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Are you sure you want to answer this question?


Yes. There is a very simple, effective heuristic that adjusts to the preference of each user.

Place a check box in the warning message dialog that says:

Don’t show this message again

Which can be improved further by stating where that dialog can be reenabled.

These are Confirmation messages – Windows have a fairly detailed page on their guidelines. The whole of that page is pretty useful but here’s some excerpts (emphasis mine):

Confirmations are most useful when the action requires the user to make a relevant and distinct choice that can’t be made later. That choice often involves some element of risk that isn’t obvious to the user, but risk isn’t essential to confirmations. These elements are necessary to justify the interruption of responding to a modal dialog.

(No further emphasis from me for the below):

Is this the right user interface?

To decide, consider these questions:

  • Is the user being asked a question to proceed with an action that has two or more responses? If not, the message isn’t a confirmation.
  • Is the UI presenting an error or problem that has occurred? If so, use an error message instead.
  • Does proceeding with the action require the user to make a choice that doesn’t have a suitable default? If so, a confirmation may be appropriate.
  • Is there an alternative design that eliminates the need for the confirmation? The need for a confirmation sometimes indicates a design flaw. Often there is a better design alternative that doesn’t need a confirmation.
  • Is the user about to perform a risky action? If so, a confirmation is appropriate if the action has significant consequences or cannot be easily undone.
  • Is the user about to abandon a task? If so, don’t confirm. Assume users understand the consequences of not completing a task.
  • Does the action have consequences that users might not be aware of? If so, a confirmation may be appropriate.
  • Given the current context, are users likely to be performing an action in error? If so, a confirmation may be appropriate.
  • Do users perform the action frequently? If so, consider an alternative design. Frequent confirmations are annoying and have little value because users learn to respond without thinking.
  • Does the action have security implications? If so, a confirmation may be required even if the previous tests indicate otherwise.

Consider the design alternatives

Here are some design alternatives that eliminate the need for routine confirmations:

  • Prevent errors. Design tasks so that significant mistakes are difficult to do accidentally. For example, physically separate destructive commands from other commands, and require multiple actions to complete.
  • Provide undo. Provide the ability to revert actions. For example, deleting a file in Microsoft Windows usually doesn’t require a confirmation because deleted files can be recovered from the Recycle Bin. Note that if an action is very easy to perform, just having users redo the action may be sufficient.
  • Provide feedback. Make undesirable outcomes obvious. Providing undo alone isn’t sufficient if users don’t realize when they make a mistake. For example, the effect of direct manipulation (such as a drag-and-drop operation) should always be obvious.
  • Assume the probable outcome, but make it easy to change. If you aren’t sure what users want but there is a likely, safe, and secure choice, assume that choice, make it clear what happened, and make it easy to change using a context menu. For example, Microsoft Word assumes that users want to spell words correctly. If it recognizes a misspelled word and it knows the likely correct spelling, Word automatically makes the correction but allows users to revert.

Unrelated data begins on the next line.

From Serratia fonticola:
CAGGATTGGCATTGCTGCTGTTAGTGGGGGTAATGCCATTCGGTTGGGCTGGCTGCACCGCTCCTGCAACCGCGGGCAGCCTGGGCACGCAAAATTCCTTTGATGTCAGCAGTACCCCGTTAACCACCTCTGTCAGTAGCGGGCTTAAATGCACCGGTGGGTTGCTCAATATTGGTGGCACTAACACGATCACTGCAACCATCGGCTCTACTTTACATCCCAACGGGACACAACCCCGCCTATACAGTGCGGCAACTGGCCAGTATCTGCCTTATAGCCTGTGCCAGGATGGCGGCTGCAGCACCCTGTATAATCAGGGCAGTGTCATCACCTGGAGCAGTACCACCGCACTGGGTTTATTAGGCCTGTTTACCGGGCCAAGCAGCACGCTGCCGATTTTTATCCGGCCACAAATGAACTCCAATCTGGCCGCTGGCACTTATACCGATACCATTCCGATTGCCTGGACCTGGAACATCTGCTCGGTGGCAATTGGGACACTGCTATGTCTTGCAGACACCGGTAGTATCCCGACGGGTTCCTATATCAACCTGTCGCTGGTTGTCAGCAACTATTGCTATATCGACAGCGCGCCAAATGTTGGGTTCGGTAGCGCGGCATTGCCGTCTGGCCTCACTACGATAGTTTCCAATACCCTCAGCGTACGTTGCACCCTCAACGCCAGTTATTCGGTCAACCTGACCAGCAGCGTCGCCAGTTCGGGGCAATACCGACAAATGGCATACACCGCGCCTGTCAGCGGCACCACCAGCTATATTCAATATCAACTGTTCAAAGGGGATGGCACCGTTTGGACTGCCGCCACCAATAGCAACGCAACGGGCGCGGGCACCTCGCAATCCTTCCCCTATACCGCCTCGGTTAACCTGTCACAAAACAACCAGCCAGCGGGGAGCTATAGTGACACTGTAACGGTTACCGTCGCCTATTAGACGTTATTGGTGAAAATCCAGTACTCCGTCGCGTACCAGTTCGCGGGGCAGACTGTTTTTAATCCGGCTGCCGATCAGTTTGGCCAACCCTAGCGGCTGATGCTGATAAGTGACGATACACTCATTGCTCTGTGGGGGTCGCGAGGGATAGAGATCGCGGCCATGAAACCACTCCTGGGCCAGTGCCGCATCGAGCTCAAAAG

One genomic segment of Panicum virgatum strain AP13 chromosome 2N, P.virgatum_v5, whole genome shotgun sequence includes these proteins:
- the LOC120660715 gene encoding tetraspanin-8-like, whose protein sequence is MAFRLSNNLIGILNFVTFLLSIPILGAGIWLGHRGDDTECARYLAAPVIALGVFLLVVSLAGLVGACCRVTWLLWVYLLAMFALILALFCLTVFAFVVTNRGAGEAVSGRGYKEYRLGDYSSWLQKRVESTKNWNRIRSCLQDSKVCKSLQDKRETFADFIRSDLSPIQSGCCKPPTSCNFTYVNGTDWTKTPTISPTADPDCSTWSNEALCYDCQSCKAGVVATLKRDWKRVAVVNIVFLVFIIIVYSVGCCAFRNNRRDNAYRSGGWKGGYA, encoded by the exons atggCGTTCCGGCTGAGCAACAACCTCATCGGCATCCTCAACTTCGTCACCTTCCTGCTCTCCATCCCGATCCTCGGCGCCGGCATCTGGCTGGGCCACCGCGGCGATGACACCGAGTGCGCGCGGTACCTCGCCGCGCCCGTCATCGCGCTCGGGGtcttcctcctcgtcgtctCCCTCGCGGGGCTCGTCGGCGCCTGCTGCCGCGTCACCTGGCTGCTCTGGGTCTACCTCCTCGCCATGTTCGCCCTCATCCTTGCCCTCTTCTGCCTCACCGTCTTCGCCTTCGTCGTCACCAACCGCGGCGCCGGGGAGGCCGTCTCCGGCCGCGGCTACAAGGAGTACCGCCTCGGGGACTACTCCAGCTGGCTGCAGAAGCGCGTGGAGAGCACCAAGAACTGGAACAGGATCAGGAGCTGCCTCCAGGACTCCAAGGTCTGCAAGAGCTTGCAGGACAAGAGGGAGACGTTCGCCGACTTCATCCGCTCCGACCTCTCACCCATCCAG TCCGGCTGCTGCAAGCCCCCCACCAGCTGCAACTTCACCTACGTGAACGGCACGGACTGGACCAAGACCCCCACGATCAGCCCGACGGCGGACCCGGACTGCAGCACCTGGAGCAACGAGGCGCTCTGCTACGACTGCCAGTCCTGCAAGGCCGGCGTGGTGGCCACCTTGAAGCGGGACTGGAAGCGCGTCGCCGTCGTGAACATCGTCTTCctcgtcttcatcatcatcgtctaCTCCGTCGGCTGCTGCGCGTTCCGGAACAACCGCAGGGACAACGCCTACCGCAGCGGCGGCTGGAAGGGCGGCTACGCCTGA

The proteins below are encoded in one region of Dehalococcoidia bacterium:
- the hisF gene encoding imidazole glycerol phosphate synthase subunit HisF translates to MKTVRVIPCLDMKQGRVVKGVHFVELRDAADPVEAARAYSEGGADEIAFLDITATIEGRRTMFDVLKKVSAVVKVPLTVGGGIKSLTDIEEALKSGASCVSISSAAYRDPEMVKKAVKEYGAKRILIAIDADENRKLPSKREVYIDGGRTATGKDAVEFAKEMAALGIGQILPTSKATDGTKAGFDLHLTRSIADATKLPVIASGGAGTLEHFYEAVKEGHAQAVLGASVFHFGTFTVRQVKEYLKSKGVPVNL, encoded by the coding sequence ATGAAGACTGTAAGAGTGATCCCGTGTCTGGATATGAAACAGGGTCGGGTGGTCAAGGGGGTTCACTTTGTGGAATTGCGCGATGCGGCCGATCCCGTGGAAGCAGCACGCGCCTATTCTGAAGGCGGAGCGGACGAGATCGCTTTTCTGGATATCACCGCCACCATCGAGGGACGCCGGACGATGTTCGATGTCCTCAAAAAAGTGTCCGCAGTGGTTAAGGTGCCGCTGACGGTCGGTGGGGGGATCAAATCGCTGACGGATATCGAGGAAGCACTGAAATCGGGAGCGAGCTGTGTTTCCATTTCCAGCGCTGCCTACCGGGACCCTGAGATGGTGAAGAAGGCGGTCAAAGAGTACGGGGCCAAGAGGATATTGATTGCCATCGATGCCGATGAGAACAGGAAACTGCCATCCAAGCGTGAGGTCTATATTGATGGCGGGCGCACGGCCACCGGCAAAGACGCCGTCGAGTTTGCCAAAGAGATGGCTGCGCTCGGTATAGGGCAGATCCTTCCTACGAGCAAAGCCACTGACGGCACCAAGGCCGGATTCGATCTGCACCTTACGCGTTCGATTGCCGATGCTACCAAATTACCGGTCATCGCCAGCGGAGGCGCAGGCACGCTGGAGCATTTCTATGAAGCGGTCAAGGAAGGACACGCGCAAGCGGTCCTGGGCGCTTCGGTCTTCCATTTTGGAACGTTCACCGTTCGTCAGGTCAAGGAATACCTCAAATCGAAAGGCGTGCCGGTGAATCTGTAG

• Eliminate the choice completely. If the choice isn’t important, users just won’t care. Better to simplify your program and eliminate the choice.


Further than this, which I think is also worth mentioning from a separate page on UI principles taken from various books talks about novice users:

10. The principle of safety

Novice users need to be assured that they will be protected from their own lack of skill. A program with no safety net will make this type of user feel uncomfortable or frustrated to the point that they may cease using the program. The “Are you sure?” dialog box and multi-level undo features are vital for this type of user.

Apple Guidelines don’t seem to have any guidelines on when, just “don’t over use”:

When it’s possible that users are unaware that their action might have negative consequences, it can be appropriate to phrase the alert message as a question. For example, a question such as “Are you sure you want to clear history?” pinpoints the action users took and prompts them to consider the results. However, don’t overuse this type of alert; users tire quickly of being asked if they’re sure they want to do something.

Google material design suggests that you should only use them for high risk situations and use a clear question rather than ‘are you sure?’ (that is obviously what you should write, rather than when):

Alerts with title bars

Use title bar alerts only for high-risk situations, such as the potential loss of connectivity. Users should be able to understand the choices based on the title and button text alone.

If a title is required:

  • Use a clear question or statement with an explanation in the content area, such as “Erase USB storage?”.
  • Avoid apologies, ambiguity, or questions, such as “Warning!” or “Are you sure?”

Google design screenshot

I’m surprised nobody brought up the Mac OS X shut down dialog. It presents you with an “Are you sure?” window, but has a timer so that if the user walks away, expecting the computer to have shut down, it will while still allowing the user time to cancel.

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